As the City of Millbrae inches closer to final approval of plans for new construction at the Millbrae BART/Caltrain Station, officials have quietly proposed adding new traffic lanes and traffic signals to intersections near the station. The traffic expansions aim to cram even more auto traffic through the area, worsening already hazardous conditions for people walking or bicycling to and from the station.
The draft Millbrae Station Area Specific Plan to construct two major mixed-use developments on the Millbrae Station’s surface parking lots and along El Camino Real west of the station was released last June. The draft proposed only two new traffic signals and no lane additions be considered to support additional auto traffic, and envisioned a redeveloped station area that would boost both transit use and retail sales by making major safety improvements for pedestrians.
“Streets and intersections in the Plan Area will be reconfigured to provide a safer and more pleasant walking and biking environment that can be enjoyed by children, the elderly, and people with disabilities,” states the station area plan.
But last Tuesday Millbrae’s City Council approved a set of General Plan amendments allowing city engineers to add new traffic lanes to El Camino Real and Millbrae Avenue – already eight lanes across, including turn lanes – as well as lane additions or new traffic signals to three other intersections. This despite the fact that the project’s Environmental Impact Report, adopted by the city on January 12, recommended against these traffic lane additions, calling them “legally infeasible.”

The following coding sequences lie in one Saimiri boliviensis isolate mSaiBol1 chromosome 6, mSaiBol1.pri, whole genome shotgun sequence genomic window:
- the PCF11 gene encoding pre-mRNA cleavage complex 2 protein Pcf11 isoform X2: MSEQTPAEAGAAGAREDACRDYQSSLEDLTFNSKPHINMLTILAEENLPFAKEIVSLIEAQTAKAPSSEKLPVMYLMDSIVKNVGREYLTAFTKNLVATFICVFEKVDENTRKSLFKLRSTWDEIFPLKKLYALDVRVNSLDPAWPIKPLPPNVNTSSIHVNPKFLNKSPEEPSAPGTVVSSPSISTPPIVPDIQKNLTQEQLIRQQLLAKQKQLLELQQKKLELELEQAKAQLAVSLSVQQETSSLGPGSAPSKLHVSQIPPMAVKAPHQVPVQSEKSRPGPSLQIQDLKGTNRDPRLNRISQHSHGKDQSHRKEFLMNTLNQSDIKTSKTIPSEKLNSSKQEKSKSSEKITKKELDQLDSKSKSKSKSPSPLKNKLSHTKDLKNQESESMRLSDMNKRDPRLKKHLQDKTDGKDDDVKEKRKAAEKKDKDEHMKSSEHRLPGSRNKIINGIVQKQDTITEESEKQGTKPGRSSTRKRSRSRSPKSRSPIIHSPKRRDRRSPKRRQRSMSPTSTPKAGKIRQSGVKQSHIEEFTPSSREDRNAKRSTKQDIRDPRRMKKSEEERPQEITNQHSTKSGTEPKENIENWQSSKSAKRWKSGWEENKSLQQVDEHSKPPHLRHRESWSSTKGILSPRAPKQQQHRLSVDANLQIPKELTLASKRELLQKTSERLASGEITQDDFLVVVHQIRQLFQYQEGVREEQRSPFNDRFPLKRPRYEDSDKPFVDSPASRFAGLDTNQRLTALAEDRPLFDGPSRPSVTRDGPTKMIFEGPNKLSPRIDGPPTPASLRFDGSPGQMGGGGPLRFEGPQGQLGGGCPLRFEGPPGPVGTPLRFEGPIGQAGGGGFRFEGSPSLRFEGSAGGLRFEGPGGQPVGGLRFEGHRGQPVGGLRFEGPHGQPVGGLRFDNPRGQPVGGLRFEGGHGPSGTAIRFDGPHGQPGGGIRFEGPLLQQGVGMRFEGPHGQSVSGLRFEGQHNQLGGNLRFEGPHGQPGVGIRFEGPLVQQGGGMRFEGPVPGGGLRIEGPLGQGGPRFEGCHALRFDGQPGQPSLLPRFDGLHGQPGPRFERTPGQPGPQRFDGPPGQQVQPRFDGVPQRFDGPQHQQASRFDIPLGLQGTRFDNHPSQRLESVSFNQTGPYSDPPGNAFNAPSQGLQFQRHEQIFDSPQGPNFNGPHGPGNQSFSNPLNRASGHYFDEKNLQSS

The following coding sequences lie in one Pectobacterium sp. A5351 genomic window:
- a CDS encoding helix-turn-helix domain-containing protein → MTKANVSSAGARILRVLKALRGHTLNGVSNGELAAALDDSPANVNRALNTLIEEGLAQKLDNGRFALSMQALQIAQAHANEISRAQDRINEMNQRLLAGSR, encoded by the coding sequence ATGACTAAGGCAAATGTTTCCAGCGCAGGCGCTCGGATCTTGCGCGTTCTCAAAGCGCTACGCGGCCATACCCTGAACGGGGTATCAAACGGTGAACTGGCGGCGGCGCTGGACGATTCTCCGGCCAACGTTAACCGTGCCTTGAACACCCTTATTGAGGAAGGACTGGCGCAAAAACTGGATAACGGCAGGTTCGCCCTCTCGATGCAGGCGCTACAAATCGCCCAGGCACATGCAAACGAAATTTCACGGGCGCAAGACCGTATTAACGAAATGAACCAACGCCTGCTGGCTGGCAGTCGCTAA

“The plan as laid out in text and drawings prioritizes the convenience of auto traffic and parking at the expense of pedestrians, bicyclists, and transit,” wrote Sierra Club representatives in a January 22 letter to the City Council. They also wrote that it contradicts “the concept of a Transit Oriented Development.”